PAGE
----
The Foreign Exchange is the second volume in Veronica G. Henry’s Mambo Reina modern fantasy series.
Evangeline “Vangie” Stiles discovers unexpected deposits in the family bank account. Vangie asks her husband Arthur for an explanation, but Arthur is cagey about the source and purpose of the money. Vangie is alarmed and turns to her hairdressing client Mambo Reina for help.
Arthur Stiles has a checkered past where money is concerned. He ran some confidence schemes; the minor scams blew up in his face and he served two prison terms. Is he again dabbling in crime? If he is, there could be dire consequences. A third conviction would trigger the three-strikes law and he might spend the rest of his life in prison.
Reina (as you might remember from my earlier review) is one of New Orleans’ mambo priestesses. Vangie might have hoped that a spell or two to resolve the matter, but Reina knows better. A blindly targeted spell (which would be the best she could do with the info she’s been given) could go very wrong. Reina is also street-savvy enough to know that mundane methods might work as well as magic. She needs more info. Reina starts asking questions.
It’s not too hard to find out more. Arthur clearly wants to keep whatever he is doing a secret, but he’s bad at keeping a low profile. He has a circle of sketchy friends and it’s likely that they know what’s going on.
Turns out that what’s going on is as bad as it could be. It involves a form of human trafficking. Not only that … one of Arthur’s criminal associates is a magical adept who commands a great deal of raw power, even if he wields it inexpertly. This person has killed before. Murdering a nosy mambo priestess? No problem.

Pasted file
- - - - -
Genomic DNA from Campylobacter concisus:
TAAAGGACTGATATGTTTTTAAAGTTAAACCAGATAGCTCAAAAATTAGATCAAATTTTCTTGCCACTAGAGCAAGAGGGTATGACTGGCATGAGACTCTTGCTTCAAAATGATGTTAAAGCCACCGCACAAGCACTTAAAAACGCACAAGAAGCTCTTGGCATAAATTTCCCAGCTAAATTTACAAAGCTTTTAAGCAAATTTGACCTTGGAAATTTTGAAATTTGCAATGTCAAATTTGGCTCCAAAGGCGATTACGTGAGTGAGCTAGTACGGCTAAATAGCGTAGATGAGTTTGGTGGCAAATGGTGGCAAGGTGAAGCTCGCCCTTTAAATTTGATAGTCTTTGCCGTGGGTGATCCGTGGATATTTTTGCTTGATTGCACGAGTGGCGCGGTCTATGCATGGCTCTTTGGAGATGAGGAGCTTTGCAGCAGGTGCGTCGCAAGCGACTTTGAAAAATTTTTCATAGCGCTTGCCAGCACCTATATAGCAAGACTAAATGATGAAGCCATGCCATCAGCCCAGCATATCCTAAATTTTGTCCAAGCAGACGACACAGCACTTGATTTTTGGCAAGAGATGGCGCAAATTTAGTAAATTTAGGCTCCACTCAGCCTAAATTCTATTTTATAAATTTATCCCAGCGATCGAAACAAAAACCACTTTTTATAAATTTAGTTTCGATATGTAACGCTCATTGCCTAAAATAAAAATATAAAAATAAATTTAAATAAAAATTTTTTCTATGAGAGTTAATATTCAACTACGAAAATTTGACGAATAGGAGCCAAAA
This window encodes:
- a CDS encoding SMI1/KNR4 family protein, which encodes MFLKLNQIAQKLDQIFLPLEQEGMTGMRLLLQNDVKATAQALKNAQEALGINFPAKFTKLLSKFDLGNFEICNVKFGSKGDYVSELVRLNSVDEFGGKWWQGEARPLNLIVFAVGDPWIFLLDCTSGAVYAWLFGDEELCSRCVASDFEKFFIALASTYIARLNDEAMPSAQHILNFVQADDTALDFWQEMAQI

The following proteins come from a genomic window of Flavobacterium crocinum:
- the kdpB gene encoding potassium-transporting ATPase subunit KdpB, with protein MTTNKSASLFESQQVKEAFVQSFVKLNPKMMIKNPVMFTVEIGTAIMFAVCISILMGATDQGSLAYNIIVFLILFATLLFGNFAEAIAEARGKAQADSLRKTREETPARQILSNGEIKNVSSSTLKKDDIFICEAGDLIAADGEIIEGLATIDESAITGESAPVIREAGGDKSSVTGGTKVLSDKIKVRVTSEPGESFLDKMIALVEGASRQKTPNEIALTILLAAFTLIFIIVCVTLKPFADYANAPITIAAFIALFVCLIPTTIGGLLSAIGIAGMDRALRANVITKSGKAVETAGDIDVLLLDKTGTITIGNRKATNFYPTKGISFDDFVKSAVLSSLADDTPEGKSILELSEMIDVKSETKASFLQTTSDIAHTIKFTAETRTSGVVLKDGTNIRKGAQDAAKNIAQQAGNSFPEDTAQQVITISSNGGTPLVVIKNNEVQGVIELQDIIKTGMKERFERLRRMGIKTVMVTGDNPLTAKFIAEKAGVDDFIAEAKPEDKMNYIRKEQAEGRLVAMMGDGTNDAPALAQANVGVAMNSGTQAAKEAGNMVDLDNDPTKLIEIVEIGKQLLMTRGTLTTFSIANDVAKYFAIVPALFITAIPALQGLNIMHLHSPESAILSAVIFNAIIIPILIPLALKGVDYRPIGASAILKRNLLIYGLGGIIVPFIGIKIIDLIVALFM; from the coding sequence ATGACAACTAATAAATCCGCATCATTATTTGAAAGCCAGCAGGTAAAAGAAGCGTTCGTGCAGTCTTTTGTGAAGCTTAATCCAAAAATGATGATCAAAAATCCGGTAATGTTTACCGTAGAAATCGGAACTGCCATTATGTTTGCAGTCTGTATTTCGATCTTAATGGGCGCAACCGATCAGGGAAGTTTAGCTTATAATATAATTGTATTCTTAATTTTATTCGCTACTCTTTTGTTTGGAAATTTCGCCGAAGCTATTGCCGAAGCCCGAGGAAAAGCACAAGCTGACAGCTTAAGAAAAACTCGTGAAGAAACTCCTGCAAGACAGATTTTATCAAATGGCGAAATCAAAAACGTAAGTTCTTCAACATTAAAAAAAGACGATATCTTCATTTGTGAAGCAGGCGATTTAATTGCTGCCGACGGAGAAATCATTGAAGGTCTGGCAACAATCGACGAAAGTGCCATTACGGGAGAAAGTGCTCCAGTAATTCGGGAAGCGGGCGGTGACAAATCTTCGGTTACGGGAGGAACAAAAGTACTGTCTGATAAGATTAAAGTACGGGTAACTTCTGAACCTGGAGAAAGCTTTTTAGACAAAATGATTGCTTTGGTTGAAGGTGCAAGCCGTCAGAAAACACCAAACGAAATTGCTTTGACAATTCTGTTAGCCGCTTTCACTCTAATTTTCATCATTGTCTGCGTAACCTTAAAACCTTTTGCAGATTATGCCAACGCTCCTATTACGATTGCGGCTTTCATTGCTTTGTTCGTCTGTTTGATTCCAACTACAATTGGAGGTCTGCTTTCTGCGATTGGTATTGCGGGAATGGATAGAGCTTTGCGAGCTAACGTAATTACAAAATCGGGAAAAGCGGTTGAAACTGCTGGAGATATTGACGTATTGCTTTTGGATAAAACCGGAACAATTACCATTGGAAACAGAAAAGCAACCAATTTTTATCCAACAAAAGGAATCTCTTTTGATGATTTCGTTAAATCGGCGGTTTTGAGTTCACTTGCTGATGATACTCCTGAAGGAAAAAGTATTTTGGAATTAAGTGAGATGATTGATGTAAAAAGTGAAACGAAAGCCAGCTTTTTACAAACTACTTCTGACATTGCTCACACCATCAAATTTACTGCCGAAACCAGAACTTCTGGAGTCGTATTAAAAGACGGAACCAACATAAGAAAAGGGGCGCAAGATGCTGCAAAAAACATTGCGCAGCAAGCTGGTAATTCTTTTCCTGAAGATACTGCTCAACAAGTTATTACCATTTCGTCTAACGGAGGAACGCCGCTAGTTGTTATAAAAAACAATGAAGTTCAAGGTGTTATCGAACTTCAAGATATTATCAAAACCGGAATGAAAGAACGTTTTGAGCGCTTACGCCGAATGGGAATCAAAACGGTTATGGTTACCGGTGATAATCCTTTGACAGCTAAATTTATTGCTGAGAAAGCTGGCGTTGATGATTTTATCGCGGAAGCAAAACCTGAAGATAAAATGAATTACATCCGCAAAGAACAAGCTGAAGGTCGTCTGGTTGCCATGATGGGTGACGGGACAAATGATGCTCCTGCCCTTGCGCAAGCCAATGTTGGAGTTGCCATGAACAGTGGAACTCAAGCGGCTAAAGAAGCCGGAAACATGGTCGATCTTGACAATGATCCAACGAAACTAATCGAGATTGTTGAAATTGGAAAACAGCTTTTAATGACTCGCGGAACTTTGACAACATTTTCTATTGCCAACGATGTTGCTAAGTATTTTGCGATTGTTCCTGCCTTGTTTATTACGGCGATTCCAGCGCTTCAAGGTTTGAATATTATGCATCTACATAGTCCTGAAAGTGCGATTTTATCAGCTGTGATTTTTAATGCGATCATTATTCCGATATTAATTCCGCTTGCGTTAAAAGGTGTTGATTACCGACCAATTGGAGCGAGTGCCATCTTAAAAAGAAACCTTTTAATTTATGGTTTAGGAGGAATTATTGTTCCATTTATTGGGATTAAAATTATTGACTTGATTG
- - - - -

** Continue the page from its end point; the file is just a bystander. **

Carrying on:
This is as much a PI novel as it is a modern occult novel, which means that the protagonist must assume that she can trust no one. Clients may hold back vital information if telling wouldn’t be in their best interests. Even close friends might have reasons to clam up or even lie. Problems ensue, such as … Arthur tricking Mambo Reina into investigating a house containing the body of a man who has been magically cooked from the inside. The cops appear at an inopportune time (not a coincidence: they got a call from Arthur) and detain her. The odd thing is that although the murder weapon was pure magic, the police assume it was murder and not, say, spontaneous human combustion.
You might wonder how the police would handle what is clearly a murder by magic. Are there any mundane laws that might apply? No problem. The book makes it pretty clear that if the NOLA cops want to pin the blame on someone, mere facts won’t matter.
Speaking of cops, Mambo Reina is still dating her judgmental cop boyfriend, Roman. On the plus side, this gives her a degree of insurance against the police, since nobody wants to piss off Roman. On the minus side, just how trustworthy is a NOLA cop boyfriend? (But he does save Mambo Reina from a terrible rent-to-own-contract; unlike Mambo Reina, he reads the fine print.)
New Orleans is as much a character in this novel as are the protagonists, friends, allies, and antagonists. The particular scam that Arthur and friends are running has been modeled on recent New Orleans history. More than that I cannot say.
Like the earlier Mambo Reina novel, The Quarter Storm, The Foreign Exchange is a diverting occult mystery. I note that while the supernatural elements are important to the plot, one could easily imagine Henry writing a purely mundane mystery. Mundane mystery novels sell to an audience that far outnumbers the audience for speculative fiction. I hope no one points this out to the author … and of course, that no one points her to this review.